Smuggled ivory finds its way all over the globe
More than one tonne of ivory products has been seized in Africa's largest-ever international crackdown on wildlife crime.
The operation, co-ordinated by Interpol and the Kenya Wildlife Service, led to the arrest of 57 illegal traders across five African nations.
The haul also included animal skins and hippopotamus teeth.
Interpol said that similar trans-national operations will be carried out worldwide to combat wildlife crime.
Planning for the bust, dubbed Operation Baba, started in June in response to a plea to Interpol from African nations dealing with illegal elephant killings.
Over the past weekend, undercover agents intercepted local dealers and brokers at ivory markets, border crossings and airports in the nations of Kenya, Democratic Republic of Congo, Ghana, Uganda and Zambia.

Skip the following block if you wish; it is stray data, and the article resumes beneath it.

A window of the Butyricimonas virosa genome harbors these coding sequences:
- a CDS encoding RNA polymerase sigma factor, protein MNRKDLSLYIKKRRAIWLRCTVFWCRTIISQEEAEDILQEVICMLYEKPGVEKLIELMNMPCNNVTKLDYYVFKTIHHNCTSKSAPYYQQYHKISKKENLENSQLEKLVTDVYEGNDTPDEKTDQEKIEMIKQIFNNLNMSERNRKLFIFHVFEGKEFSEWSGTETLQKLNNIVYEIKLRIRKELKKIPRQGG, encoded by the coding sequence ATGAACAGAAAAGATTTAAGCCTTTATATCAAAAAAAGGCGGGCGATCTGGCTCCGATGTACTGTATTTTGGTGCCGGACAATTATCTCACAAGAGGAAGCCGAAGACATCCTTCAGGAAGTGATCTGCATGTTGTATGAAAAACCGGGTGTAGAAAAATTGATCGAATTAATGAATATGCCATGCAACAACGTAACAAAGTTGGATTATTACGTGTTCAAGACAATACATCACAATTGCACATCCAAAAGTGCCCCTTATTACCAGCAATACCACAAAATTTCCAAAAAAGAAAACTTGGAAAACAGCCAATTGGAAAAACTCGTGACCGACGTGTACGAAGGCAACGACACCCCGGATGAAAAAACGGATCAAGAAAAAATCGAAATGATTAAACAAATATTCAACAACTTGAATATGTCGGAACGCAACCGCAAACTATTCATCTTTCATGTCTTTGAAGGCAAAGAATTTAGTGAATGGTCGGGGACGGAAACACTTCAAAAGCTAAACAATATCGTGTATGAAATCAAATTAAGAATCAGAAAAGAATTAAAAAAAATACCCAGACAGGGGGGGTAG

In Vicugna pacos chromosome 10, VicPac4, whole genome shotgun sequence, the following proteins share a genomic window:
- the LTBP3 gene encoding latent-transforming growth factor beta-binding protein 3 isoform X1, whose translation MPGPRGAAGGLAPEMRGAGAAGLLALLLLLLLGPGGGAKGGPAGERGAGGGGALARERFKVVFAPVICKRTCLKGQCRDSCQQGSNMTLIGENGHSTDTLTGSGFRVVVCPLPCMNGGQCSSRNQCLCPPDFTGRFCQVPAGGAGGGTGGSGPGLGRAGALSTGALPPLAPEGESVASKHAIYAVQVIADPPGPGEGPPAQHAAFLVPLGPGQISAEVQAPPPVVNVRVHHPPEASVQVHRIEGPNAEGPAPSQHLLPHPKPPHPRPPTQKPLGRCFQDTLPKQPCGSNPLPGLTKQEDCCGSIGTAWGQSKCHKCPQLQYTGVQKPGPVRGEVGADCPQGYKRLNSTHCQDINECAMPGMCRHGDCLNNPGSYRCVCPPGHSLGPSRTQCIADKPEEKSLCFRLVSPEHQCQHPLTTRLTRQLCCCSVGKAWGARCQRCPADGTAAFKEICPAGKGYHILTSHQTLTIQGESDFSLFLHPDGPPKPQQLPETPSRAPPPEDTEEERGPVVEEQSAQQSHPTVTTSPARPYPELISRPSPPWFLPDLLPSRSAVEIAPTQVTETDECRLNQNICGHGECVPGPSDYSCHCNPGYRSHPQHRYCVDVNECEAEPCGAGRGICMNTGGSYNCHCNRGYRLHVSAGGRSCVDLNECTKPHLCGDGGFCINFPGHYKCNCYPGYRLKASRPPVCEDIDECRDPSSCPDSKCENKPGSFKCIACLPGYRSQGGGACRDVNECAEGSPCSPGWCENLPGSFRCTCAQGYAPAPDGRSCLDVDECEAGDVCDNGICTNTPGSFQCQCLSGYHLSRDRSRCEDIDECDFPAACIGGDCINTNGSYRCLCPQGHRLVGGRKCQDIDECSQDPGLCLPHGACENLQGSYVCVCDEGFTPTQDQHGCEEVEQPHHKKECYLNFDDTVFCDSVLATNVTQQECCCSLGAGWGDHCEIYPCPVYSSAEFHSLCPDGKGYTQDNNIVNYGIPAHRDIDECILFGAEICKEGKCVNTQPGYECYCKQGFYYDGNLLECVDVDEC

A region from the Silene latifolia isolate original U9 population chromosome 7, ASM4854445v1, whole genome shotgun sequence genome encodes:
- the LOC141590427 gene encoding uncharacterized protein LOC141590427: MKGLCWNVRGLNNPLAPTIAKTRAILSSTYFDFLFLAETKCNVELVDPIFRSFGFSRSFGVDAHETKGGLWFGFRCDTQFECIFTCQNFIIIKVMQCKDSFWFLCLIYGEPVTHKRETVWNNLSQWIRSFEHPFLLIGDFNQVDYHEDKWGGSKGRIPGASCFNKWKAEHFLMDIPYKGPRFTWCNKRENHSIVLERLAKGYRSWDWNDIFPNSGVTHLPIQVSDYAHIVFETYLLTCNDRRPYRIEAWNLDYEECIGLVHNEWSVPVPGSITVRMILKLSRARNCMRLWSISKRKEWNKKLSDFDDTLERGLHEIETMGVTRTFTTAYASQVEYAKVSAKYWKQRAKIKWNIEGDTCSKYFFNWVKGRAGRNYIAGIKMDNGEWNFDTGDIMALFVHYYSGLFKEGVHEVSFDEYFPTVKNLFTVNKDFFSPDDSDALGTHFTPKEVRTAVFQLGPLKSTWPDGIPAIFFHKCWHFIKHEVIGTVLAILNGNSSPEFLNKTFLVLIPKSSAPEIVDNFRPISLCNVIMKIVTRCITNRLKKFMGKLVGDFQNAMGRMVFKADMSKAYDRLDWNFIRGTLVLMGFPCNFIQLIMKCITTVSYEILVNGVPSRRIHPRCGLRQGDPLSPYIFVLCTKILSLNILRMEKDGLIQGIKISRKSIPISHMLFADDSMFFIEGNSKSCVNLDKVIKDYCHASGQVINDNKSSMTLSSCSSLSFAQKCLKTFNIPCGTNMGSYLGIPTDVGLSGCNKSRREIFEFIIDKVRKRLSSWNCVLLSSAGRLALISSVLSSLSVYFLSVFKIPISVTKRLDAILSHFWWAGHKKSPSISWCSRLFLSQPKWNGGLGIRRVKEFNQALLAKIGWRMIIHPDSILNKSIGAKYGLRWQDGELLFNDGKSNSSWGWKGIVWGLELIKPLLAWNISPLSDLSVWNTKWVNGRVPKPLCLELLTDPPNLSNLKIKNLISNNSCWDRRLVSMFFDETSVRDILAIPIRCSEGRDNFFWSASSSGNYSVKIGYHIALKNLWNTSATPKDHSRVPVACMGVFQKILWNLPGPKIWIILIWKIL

More than one tonne of ivory products - including powdered ivory and carved items - was recovered, as well as leopard, cheetah and serval cat skins.
"Co-operation among countries in East, West and Southern Africa against wildlife crime has set an inspired example," said Giuliano Zaccardelli, director of Interpol's Oasis programme that supports African law enforcement.
"Similar operations could also be conducted in Asia, the Americas and in any other region where criminal interests, including trafficking in illegal wildlife products, are common," he added.